A Different Direction

In my fantasy life, I write a wonderful book and a traditional publisher can’t wait to take me by the hand through editing and production and present me with the printed copy that I can see on bookshelves everywhere. And of course, this is followed by the sale of movie rights and the author’s tour with TV and radio and … well, you get the idea. In my fantasy life, this all takes place over a matter of months, but that isn’t the reality. Getting a book from manuscript to the book shelf can take 1-2 years. And in my real life, that follows a year or two writing and editing the book to get ready to put in the envelope in the first place.

I’m just not getting any younger. So getting published by a traditional publisher is a goal/dream that I am going to put aside in favour of a different model for now. Yup. Self-publishing.

I self-published my book, Writing Fiction: A Hands-On Guide for Teens, and really enjoyed the process and writing my promo blurb and choosing the cover. I enjoyed the writing and editing, and I actually enjoy doing the marketing. Luckily, reviews have been good and from sources I’m proud of such as CM Magazine and Canadian Teacher, and  my favourite one from a teen reviewer in What If? Canada’s Creative Magazine for Teens. The book has opened doors to my doing writing workshops with teens at my local library (so much fun!) and this summer at the Southampton Art School (can’t wait!) Last Saturday, I took my workshop “25 Ways to Get Your Students Writing” to the CITE conference at Ridley College. I couldn’t be happier.

If you look at the first two sentences of the previous paragraph, you’ll see the key reason for my decision: the word “enjoy.”  I earn money by writing magazine articles and short stories, website copy, brochures, and lots of other things.  I also teach part-time at my local college. I want to keep my “other writing” as close to joywriting as possible. I’m heading toward non-fiction and I have ideas bubbling away that I can do the market research about and decide whether or not they are worth the risk. I know qualified editors that can help guide my work until it shines and I am willing to put in the time and energy it takes to market my product. I can research my publishing options, costs and benefits. I, frankly, like the idea of being in control of the process and I enjoy (there’s that word again!) doing all that stuff.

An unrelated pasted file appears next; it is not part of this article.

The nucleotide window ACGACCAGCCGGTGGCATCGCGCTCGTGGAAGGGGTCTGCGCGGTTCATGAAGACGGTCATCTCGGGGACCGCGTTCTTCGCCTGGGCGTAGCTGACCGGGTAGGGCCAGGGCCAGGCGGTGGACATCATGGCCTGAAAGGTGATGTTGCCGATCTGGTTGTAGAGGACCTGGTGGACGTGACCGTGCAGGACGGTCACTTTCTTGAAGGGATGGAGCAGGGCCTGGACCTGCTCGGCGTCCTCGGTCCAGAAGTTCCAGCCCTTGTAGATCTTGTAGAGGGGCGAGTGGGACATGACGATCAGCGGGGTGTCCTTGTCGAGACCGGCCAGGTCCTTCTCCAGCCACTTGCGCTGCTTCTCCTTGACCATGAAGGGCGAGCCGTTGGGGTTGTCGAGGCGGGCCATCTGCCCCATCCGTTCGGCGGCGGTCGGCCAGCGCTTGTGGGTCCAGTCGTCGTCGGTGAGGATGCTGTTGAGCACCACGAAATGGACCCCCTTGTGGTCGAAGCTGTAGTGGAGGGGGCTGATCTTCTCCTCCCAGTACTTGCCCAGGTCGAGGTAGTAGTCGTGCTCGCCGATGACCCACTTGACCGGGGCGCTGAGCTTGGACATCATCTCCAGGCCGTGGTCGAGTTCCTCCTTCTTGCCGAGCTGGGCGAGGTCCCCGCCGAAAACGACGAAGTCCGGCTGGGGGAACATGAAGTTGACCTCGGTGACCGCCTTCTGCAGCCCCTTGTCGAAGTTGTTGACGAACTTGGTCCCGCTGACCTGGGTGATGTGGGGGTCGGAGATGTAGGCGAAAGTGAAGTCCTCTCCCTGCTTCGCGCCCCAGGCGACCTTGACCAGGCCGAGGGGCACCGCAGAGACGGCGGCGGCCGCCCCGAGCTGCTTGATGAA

Am I closing the door to other options? No. Am I going to find myself 6 months down the road totally obsessing about a novel I just have to write and want to submit to a publisher? Probably. But for now, this is the path I’m choosing. Just for me–and just because it makes me happy.

2 thoughts on “A Different Direction

  1. It seems to me that self-publishing is right for some people. It makes sense for them to self-publish. The fact that you enjoy the entire process is a pretty good indication that you’re heading down the right road, Heather. One thing important, which you pointed out, is that somewhere down the road we have the right to change our minds. Never close any doors!

    • Thanks, Laura. In this business, I think it’s always a good idea to keep options open. The industry is going through a lot of changes right now. The years ahead certainly won’t be dull.

Leave a Comment

%d bloggers like this: